She raised one eyebrow and stopped her smile. His eyes looked fresh and clean. She took off the coat and slipped from her dress. He saw her and was disturbed. “That’s better for me,” he said. “But this cold spring is ghastly. You should put them back on.”

She laughed, did so, and took his hand. He led her to his mausoleum. “I live here.”


“Well, I do.”

“No worse than my hometown, I suppose. I’m on my way to the city. Do you want to come?”

He looked at the little mansions. Nobody still inside had asked for a thing in a year. No matter what he did, their self-absorbed eyes rolled toward the stones.

“It’s too beautiful here,” she said. “You’re spoiling your eyes. Shall we take you to town and lower your standards?”

“I could do that, couldn’t I?”

She took his pale fingers in hers and led him to the road.

“There’s the city,” she said on a scraped suburban bluff. “Can you see anything?”

“It must be ugly,” he said. He was exhausted by the novelty of company. “Or very small.”

“It’s vast,” she said. “Unloved concrete. I wish you could see it.”

“Well, I can’t.”

“You have to give credit to tragedy.”

“I know tragedy,” he said.

She coughed. She hadn’t left her own home without reason, after all. But the day was so bright…

They got on a train that wound downtown. The car sounded crowded, but he was protected from much of the passengers’ persons: one woman’s calves and dress were invisible to him, while he could see her face and pretty knees; of one man he saw only wide, peacock eyes; he saw a silk scarf bumping down the outline of a lady’s bulging guts.

When they turned into the center city he saw a fine, towering lace of arches, baldachins, argentine turns of steel layered on the air: traces of the citadel picked by his sick eyes from the wreck of the world. The lovers’ views turned in the evening light as the train turned them on its route, turned her to the grandeur, him to the filigree. He put his fingers on her hip and they changed trains at the central stop.

She had sent money to a landlord for a flat she’d never seen in the south end of the city. They walked from the train down an avenue planted with magnolias and lined with condominiums, the latter, of course, to him invisible. They came to their street and the boy finally saw a building whole: a block of jade and copper, wrought, with stores full of books and rugs behind its big first-story windows, and households hidden by thick curtains on the higher floors: intricate and solid. “Is this where we’re living?” he asked.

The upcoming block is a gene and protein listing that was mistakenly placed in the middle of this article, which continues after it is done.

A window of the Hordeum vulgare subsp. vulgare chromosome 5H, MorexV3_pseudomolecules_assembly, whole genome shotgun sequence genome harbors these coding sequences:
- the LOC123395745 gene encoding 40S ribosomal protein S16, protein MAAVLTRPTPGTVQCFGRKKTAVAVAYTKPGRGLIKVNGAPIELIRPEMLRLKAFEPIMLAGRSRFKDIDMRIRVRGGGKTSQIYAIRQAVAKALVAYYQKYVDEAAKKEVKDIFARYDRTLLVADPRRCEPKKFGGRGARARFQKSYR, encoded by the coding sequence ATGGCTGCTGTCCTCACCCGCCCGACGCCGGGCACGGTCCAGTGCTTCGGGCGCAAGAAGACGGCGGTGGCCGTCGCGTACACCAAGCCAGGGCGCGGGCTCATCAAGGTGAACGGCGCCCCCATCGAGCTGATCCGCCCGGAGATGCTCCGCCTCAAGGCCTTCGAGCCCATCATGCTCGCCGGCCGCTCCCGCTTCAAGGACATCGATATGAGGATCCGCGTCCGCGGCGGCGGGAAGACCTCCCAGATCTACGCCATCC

She snorted. “Do you have any money?”

“No,” he said, “but I’ve heard of it.”

“You’re not going to be able to get a job, are you?” She led him along the street; the buildings they passed became decayed and sinister. He couldn’t see the stained, gray viaduct above their block, couldn’t see the double-sided billboard pushed up on a pole into the sky above it; he only saw the wedge of lamps that lit the V shape of the boards. The lights looked like birds to him, trapped in an unnaturally perfect wedge: Art.

He couldn’t see their apartment, so she put him to bed and went out for a job and flowers. She scavenged trash from the jade-and-copper building, bought oil paint, brought him wood and fabric to wrap the walls. He fixed and formed till he could move fluently in their space, where he cooked and cared for her. She could work enough to feed two, having no work at home; it was rather like having a crippled valet.